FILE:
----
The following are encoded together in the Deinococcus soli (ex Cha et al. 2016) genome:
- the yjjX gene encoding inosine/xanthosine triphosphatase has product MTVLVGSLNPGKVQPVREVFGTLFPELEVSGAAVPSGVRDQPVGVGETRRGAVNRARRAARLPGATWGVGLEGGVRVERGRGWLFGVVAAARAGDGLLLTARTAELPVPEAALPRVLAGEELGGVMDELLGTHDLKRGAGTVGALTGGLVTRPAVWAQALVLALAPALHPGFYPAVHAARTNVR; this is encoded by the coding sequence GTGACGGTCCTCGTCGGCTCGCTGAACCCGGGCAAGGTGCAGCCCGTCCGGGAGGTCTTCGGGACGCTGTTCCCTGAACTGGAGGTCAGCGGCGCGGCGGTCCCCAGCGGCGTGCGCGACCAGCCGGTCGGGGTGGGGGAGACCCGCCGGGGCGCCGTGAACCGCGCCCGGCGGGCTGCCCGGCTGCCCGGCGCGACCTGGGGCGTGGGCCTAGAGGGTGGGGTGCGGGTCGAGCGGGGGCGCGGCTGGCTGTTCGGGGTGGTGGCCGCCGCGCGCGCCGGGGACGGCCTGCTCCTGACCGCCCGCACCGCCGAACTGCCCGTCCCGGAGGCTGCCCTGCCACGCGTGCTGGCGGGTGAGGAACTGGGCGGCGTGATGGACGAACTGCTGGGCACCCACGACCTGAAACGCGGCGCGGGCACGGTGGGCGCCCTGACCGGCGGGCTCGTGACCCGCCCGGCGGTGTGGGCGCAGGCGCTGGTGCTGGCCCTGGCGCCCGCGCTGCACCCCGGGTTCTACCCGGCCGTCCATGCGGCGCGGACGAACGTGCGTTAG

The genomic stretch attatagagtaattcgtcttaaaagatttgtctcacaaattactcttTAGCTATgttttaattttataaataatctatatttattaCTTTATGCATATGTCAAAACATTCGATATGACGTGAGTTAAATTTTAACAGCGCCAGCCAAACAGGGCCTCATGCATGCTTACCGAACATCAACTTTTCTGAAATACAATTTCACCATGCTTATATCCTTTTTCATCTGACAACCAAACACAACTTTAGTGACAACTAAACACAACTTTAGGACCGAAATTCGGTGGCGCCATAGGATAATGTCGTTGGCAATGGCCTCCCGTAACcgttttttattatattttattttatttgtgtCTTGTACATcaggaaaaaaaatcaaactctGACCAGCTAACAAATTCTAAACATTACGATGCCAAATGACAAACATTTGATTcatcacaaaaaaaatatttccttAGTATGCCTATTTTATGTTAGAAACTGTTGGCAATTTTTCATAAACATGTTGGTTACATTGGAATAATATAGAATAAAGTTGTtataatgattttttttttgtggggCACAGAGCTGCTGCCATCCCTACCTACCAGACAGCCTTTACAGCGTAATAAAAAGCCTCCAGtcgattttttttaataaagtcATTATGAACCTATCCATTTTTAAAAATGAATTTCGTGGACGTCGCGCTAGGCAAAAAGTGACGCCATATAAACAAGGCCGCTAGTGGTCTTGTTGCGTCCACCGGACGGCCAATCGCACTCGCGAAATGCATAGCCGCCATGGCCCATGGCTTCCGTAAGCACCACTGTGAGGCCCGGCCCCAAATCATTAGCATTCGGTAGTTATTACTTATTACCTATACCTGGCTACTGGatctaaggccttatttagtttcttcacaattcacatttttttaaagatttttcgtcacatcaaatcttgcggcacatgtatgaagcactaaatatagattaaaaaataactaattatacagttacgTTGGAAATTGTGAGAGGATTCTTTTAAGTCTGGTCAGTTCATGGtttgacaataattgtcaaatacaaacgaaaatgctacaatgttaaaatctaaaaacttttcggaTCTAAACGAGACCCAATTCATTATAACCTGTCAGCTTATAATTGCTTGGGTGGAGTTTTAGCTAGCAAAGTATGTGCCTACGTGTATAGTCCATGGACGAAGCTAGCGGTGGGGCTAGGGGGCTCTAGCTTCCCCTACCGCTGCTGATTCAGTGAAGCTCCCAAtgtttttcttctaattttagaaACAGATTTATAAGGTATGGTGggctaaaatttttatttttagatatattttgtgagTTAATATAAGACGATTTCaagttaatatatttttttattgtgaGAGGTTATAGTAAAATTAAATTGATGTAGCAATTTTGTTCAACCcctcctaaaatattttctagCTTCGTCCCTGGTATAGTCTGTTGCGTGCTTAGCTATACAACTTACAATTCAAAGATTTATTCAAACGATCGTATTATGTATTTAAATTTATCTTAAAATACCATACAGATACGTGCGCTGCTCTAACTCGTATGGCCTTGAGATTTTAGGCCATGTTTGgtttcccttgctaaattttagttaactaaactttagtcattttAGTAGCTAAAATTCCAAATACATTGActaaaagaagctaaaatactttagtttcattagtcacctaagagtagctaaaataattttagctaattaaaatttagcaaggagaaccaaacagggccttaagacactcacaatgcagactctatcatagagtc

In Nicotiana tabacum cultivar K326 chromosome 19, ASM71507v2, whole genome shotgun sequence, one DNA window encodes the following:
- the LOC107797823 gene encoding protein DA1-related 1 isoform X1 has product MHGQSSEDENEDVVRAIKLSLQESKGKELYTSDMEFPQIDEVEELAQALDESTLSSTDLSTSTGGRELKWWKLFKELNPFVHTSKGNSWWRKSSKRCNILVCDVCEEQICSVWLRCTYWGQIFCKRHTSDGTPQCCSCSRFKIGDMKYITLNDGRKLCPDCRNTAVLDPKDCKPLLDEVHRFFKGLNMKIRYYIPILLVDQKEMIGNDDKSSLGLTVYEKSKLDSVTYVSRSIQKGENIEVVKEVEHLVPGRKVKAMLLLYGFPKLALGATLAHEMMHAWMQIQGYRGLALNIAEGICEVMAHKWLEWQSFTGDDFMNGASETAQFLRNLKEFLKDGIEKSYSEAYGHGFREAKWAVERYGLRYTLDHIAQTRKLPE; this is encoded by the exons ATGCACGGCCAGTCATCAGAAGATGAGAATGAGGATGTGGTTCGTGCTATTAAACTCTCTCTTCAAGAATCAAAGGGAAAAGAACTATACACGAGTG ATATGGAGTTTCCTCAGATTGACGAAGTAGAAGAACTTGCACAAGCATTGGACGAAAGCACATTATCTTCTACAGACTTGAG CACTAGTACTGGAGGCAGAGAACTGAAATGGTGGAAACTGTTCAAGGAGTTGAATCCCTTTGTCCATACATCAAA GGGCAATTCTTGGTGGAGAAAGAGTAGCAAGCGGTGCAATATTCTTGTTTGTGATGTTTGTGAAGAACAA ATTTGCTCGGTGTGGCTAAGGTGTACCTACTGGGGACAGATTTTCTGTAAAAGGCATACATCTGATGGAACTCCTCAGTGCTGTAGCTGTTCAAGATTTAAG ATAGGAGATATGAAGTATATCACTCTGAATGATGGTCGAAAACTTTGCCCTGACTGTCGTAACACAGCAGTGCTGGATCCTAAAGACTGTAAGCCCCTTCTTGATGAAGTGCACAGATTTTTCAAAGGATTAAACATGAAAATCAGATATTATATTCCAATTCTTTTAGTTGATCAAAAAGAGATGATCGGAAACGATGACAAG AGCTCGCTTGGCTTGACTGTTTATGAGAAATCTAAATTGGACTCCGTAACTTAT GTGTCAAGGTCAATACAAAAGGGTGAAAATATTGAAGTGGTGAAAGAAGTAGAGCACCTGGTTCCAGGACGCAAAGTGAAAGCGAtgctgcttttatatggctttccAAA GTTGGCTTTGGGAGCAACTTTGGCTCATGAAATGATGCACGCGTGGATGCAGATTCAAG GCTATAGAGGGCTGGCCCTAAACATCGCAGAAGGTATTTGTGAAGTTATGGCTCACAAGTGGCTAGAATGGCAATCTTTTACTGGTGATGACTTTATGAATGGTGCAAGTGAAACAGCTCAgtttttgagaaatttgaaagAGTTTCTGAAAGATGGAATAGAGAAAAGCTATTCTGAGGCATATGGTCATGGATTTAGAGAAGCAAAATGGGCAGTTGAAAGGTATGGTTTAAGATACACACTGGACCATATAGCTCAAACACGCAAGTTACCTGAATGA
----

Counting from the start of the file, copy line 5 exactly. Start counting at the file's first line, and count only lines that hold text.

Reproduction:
- the LOC107797823 gene encoding protein DA1-related 1 isoform X1 has product MHGQSSEDENEDVVRAIKLSLQESKGKELYTSDMEFPQIDEVEELAQALDESTLSSTDLSTSTGGRELKWWKLFKELNPFVHTSKGNSWWRKSSKRCNILVCDVCEEQICSVWLRCTYWGQIFCKRHTSDGTPQCCSCSRFKIGDMKYITLNDGRKLCPDCRNTAVLDPKDCKPLLDEVHRFFKGLNMKIRYYIPILLVDQKEMIGNDDKSSLGLTVYEKSKLDSVTYVSRSIQKGENIEVVKEVEHLVPGRKVKAMLLLYGFPKLALGATLAHEMMHAWMQIQGYRGLALNIAEGICEVMAHKWLEWQSFTGDDFMNGASETAQFLRNLKEFLKDGIEKSYSEAYGHGFREAKWAVERYGLRYTLDHIAQTRKLPE; this is encoded by the exons ATGCACGGCCAGTCATCAGAAGATGAGAATGAGGATGTGGTTCGTGCTATTAAACTCTCTCTTCAAGAATCAAAGGGAAAAGAACTATACACGAGTG ATATGGAGTTTCCTCAGATTGACGAAGTAGAAGAACTTGCACAAGCATTGGACGAAAGCACATTATCTTCTACAGACTTGAG CACTAGTACTGGAGGCAGAGAACTGAAATGGTGGAAACTGTTCAAGGAGTTGAATCCCTTTGTCCATACATCAAA GGGCAATTCTTGGTGGAGAAAGAGTAGCAAGCGGTGCAATATTCTTGTTTGTGATGTTTGTGAAGAACAA ATTTGCTCGGTGTGGCTAAGGTGTACCTACTGGGGACAGATTTTCTGTAAAAGGCATACATCTGATGGAACTCCTCAGTGCTGTAGCTGTTCAAGATTTAAG ATAGGAGATATGAAGTATATCACTCTGAATGATGGTCGAAAACTTTGCCCTGACTGTCGTAACACAGCAGTGCTGGATCCTAAAGACTGTAAGCCCCTTCTTGATGAAGTGCACAGATTTTTCAAAGGATTAAACATGAAAATCAGATATTATATTCCAATTCTTTTAGTTGATCAAAAAGAGATGATCGGAAACGATGACAAG AGCTCGCTTGGCTTGACTGTTTATGAGAAATCTAAATTGGACTCCGTAACTTAT GTGTCAAGGTCAATACAAAAGGGTGAAAATATTGAAGTGGTGAAAGAAGTAGAGCACCTGGTTCCAGGACGCAAAGTGAAAGCGAtgctgcttttatatggctttccAAA GTTGGCTTTGGGAGCAACTTTGGCTCATGAAATGATGCACGCGTGGATGCAGATTCAAG GCTATAGAGGGCTGGCCCTAAACATCGCAGAAGGTATTTGTGAAGTTATGGCTCACAAGTGGCTAGAATGGCAATCTTTTACTGGTGATGACTTTATGAATGGTGCAAGTGAAACAGCTCAgtttttgagaaatttgaaagAGTTTCTGAAAGATGGAATAGAGAAAAGCTATTCTGAGGCATATGGTCATGGATTTAGAGAAGCAAAATGGGCAGTTGAAAGGTATGGTTTAAGATACACACTGGACCATATAGCTCAAACACGCAAGTTACCTGAATGA